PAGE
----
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Thus, a text's internal evidence — the words themselves, and their meanings — is fair game for literary analysis. External evidence — anything not contained within the text itself, such as information about the poet's life, the paratext as Genette would say — belongs to literary biography, not literary criticism.
Intentional fallacy is a literary term that asserts that the meaning intended by the author of a literary work is not the only, and perhaps not the most important, meaning of the piece. The term was first used by W.K. Wimsatt and Monroe Beardsley in their essay The Intentional Fallacy. The notion of author's intention has become central to modern literary criticism, and the explanation of intentional fallacy is an important part of what is known as the New Criticism. Thus this term means "a fallacy about intention" and not "committing a fallacy on purpose". Their view is similar to the one made famous by Roland Barthes in his essay 'The Death of the Author'.
When writing, an author must call upon both their understanding of the language in which they write and their personal experiences about reality to create a work. Even the most escapist fantasy must appeal to some shared understanding in the reader to be intelligible at all. A reader must also call upon their understanding of language and personal experiences in order to decode meaning in a work.
A literary work may thus be looked at as an attempt by an author to communicate to a reader via a shared language and shared experiences with the reader. Without a common ground, communication is laboured or impossible.
There will always be some differences between author and reader, however. The author and the reader will inevitably have had different personal experiences, and therefore hold different beliefs and opinions about what different aspects of reality mean, and their relative importances. Because of these differences, the meaning taken by a reader is always only approximately the meaning intended by the author, and also only approximately the meaning taken by other readers.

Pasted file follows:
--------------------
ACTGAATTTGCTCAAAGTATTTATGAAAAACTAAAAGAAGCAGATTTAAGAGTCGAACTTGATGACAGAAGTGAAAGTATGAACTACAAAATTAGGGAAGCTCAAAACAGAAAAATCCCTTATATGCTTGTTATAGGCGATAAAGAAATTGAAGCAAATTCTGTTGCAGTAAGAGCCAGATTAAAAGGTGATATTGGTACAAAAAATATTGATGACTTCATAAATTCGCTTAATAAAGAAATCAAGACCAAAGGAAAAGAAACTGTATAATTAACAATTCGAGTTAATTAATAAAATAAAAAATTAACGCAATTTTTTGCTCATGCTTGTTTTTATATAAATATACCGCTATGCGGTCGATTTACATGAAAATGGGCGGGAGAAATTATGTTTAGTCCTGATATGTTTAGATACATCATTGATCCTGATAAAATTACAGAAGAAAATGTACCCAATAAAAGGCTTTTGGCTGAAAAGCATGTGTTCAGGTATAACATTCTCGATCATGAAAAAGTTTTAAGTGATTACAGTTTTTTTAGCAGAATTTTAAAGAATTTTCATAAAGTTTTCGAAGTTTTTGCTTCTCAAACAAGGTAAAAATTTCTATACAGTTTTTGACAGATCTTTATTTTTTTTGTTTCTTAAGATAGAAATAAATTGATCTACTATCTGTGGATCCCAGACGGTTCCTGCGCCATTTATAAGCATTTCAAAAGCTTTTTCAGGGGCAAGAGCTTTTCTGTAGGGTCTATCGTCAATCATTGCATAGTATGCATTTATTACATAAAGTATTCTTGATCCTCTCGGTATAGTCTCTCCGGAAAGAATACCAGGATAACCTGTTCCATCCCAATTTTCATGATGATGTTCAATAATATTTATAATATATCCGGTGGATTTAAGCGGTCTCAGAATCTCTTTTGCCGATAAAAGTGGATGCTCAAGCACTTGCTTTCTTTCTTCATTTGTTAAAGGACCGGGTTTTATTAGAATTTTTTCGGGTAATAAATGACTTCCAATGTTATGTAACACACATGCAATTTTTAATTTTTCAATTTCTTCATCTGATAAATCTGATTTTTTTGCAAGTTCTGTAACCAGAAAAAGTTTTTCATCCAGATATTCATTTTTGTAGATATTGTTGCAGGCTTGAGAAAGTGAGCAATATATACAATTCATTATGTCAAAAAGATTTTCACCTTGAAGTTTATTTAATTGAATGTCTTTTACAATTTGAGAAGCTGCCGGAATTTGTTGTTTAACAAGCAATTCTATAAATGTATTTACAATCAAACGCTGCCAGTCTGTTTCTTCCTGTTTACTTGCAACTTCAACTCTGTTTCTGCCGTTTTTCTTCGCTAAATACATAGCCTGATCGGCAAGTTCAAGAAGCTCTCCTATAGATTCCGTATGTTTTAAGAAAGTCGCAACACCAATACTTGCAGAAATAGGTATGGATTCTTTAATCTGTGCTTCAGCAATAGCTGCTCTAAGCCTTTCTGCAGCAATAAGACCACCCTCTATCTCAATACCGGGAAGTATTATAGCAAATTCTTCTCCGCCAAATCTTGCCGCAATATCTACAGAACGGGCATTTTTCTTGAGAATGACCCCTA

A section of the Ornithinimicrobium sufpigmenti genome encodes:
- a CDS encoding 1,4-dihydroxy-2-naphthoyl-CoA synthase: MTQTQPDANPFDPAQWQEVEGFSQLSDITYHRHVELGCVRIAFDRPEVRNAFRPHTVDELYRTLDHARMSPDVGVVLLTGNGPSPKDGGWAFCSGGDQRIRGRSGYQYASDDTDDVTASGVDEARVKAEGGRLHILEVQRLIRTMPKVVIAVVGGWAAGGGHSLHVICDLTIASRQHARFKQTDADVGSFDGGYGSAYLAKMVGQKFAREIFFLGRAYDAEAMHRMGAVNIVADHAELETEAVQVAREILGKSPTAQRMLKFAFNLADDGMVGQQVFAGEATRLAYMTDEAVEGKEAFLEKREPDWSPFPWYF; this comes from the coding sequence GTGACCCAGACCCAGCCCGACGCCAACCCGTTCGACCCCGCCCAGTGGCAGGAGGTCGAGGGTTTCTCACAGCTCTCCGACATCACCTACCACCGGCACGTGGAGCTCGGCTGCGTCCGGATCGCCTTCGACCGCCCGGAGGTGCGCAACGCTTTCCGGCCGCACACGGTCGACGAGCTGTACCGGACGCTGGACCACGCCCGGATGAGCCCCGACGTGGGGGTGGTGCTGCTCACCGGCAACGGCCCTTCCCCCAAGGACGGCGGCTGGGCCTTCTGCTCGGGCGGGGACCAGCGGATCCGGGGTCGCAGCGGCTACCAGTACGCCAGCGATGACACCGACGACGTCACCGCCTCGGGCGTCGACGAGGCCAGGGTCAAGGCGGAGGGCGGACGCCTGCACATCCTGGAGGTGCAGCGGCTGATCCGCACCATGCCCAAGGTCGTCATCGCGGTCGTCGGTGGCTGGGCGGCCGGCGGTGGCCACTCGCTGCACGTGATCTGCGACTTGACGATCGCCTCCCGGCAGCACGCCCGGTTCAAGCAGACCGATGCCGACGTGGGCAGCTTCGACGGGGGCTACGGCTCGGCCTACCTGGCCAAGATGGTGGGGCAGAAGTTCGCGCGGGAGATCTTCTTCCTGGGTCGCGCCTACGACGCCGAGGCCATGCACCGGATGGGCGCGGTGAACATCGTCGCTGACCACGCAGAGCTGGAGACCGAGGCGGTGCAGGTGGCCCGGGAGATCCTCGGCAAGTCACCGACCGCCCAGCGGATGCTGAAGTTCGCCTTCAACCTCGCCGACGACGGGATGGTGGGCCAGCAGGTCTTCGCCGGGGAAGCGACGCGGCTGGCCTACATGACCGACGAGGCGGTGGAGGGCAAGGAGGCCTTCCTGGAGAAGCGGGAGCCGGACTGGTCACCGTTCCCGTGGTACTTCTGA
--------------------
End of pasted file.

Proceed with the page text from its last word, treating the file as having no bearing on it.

Further complicating communication is that both the author and the reader may be unaware of peculiarities in their understanding of reality, and these peculiarities may colour either the work as written or the meaning taken by the reader in ways unconscious to either.
For example, a work written during the immediate Post-World War II era may exhibit commonly-held views of the time, such as prejudices concerning Germans or Japanese. A modern reader might disagree with these prejudices, and see newfound meaning in reviewing how these prejudices color the work. The incorrect notion that the One Ring in The Lord of the Rings novels is a metaphor for the atomic bomb, even though the author did not intend so, is an example of the reader using their prejudices to misinterpret a work.
Modern literary critics argue that this newfound meaning is not merely a curious quirk, but a valuable means of gaining insight into a work. --http://en.wikipedia.org/wiki/Intentional_fallacy [Jan 2006]
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